The issue here is that if this person has been continuously employed at their place of work for less than 2 years then their employment rights will unfortunately be somewhat limited. Most importantly, they will not be protected against unfair dismissal. This means that their employer can dismiss them for more or less any reason, and without following a fair procedure, as long as their decision is not based on discriminatory grounds (i.e. because of gender, race, religion, age, a disability, sexual orientation, etc.) or because he was trying to assert any of his statutory rights (e.g. requesting paternity leave, etc.).
If the dismissal had nothing to do with any of the above exceptions then they would not be able to challenge it and their only protection would be if they were not paid their contractual notice period, because unless they were dismissed for gross misconduct, they would be entitled to receive their contractual notice period. This is not gross misconduct because the conviction happened after they took the job so unless they specifically failed to mention this when they had a contractual obligation to do so, it would not amount to gross misconduct.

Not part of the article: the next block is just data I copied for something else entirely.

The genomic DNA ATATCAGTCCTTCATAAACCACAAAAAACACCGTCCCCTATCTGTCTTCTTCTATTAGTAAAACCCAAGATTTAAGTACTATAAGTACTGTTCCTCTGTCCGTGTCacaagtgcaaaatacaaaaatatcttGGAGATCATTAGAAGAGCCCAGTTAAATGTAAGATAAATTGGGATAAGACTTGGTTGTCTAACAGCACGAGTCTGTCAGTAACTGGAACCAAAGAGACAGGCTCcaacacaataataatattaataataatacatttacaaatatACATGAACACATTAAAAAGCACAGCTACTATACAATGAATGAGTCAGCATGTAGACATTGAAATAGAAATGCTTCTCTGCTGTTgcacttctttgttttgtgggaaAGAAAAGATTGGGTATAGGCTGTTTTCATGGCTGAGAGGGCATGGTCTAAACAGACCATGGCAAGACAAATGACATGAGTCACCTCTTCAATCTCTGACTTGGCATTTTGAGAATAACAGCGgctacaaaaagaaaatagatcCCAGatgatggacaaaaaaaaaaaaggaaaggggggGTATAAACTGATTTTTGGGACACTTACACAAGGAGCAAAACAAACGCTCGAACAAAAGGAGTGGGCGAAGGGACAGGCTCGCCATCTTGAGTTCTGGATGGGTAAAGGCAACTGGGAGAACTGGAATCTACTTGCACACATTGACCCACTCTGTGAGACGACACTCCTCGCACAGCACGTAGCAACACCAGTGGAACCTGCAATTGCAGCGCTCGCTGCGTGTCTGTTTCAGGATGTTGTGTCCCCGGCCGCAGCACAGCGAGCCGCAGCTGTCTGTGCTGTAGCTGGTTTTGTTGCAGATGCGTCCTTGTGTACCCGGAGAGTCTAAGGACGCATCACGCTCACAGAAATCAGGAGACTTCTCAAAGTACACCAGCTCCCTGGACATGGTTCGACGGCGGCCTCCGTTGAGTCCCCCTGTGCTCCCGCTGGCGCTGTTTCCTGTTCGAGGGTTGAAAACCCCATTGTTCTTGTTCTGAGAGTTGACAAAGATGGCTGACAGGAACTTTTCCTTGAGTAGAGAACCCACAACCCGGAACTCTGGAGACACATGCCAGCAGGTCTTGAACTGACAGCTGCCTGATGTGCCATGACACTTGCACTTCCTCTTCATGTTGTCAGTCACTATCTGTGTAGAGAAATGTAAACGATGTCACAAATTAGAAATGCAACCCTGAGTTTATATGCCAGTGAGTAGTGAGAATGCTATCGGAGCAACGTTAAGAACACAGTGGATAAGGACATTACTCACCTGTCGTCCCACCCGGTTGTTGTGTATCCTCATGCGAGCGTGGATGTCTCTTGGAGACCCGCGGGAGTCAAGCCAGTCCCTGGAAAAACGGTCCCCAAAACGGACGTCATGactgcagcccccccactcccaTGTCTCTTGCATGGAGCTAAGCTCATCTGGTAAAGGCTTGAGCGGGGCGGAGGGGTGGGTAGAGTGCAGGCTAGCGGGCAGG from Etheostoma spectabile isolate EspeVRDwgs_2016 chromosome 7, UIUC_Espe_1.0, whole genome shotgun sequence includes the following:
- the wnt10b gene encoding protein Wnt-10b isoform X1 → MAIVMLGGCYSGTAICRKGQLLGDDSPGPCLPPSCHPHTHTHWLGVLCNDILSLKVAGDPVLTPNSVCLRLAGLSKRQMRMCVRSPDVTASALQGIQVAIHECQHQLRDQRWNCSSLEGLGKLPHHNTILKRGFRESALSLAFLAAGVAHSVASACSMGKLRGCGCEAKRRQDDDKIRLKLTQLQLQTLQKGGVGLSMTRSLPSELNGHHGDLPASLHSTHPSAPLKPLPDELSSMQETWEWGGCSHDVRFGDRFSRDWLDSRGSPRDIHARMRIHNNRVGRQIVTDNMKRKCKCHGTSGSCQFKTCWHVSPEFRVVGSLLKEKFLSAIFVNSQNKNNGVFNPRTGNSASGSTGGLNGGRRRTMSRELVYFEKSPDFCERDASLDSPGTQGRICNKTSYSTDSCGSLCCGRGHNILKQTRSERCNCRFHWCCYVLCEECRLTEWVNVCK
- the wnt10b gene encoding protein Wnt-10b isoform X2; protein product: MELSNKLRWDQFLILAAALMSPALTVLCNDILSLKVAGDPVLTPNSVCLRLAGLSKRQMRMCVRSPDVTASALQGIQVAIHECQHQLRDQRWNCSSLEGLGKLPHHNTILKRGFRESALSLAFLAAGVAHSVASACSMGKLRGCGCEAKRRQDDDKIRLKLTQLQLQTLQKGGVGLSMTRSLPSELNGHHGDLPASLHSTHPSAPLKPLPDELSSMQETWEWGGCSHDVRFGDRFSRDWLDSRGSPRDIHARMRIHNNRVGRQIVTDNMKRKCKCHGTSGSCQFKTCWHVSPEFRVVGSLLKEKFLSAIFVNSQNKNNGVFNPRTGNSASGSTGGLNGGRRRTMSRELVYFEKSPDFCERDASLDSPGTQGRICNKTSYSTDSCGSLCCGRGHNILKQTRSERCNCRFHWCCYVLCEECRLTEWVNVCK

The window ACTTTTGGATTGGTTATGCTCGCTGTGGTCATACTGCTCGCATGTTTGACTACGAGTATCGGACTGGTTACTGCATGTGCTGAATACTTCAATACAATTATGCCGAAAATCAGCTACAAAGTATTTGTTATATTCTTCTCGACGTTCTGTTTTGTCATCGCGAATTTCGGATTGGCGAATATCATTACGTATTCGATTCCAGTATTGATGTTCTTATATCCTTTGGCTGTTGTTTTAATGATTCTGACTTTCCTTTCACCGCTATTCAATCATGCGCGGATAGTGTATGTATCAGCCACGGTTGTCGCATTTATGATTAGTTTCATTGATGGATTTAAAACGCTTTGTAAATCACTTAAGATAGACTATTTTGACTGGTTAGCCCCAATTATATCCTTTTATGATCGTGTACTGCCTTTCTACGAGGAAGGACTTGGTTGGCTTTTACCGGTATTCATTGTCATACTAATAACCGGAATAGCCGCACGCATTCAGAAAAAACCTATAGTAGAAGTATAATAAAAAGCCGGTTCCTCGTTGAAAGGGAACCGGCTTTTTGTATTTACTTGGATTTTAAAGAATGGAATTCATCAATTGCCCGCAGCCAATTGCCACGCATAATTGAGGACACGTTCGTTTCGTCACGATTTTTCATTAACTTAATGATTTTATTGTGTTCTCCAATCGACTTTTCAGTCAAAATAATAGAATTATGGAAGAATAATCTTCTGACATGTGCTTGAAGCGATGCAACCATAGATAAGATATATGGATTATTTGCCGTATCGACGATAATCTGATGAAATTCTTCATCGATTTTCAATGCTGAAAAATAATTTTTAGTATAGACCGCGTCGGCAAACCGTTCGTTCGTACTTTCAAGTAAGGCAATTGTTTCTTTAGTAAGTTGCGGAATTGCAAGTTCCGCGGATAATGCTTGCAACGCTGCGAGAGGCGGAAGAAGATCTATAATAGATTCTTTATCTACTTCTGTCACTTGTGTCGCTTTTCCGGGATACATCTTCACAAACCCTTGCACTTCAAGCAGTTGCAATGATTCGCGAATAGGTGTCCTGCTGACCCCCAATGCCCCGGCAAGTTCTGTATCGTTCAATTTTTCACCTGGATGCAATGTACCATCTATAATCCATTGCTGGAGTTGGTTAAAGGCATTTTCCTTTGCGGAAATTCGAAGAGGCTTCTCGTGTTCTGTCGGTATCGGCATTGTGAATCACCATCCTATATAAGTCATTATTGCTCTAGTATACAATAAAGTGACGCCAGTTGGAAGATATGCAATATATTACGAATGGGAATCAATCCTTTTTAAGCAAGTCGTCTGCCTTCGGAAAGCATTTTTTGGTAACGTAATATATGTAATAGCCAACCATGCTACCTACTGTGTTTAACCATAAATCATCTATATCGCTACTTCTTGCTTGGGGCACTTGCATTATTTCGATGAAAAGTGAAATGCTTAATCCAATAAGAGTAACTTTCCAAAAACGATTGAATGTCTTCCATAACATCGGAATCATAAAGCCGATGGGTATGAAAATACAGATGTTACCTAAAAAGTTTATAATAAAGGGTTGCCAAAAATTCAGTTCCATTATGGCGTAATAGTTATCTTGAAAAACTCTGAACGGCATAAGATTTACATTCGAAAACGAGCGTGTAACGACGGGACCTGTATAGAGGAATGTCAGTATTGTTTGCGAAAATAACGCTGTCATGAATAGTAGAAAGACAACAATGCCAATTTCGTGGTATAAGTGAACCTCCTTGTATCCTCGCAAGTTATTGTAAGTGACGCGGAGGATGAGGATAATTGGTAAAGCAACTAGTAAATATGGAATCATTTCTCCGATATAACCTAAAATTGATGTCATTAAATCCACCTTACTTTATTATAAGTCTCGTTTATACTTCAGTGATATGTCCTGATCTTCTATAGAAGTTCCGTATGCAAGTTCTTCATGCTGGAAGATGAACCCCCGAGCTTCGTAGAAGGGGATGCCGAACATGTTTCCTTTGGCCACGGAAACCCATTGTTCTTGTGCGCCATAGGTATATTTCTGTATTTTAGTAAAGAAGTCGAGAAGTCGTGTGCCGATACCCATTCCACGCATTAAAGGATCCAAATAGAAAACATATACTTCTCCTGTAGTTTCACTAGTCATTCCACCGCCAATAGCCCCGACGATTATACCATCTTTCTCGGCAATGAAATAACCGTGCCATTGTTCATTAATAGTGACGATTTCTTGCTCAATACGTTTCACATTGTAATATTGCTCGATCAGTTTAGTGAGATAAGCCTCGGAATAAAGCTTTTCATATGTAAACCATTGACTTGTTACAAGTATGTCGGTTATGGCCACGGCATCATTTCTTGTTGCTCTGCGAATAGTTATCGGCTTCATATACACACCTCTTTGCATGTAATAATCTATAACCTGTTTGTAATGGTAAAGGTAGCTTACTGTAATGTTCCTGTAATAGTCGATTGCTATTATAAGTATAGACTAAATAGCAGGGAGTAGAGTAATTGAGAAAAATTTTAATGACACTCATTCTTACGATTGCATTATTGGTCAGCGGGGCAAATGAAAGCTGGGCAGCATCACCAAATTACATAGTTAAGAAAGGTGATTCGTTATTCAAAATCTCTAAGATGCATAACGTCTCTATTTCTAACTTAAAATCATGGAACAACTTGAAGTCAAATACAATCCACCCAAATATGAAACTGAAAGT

Therefore, a dismissal is indeed possible I the employer wants to go down that route. In terms of whether they would be notified, they would not be notified by the DBS unless a new DBS check is made.
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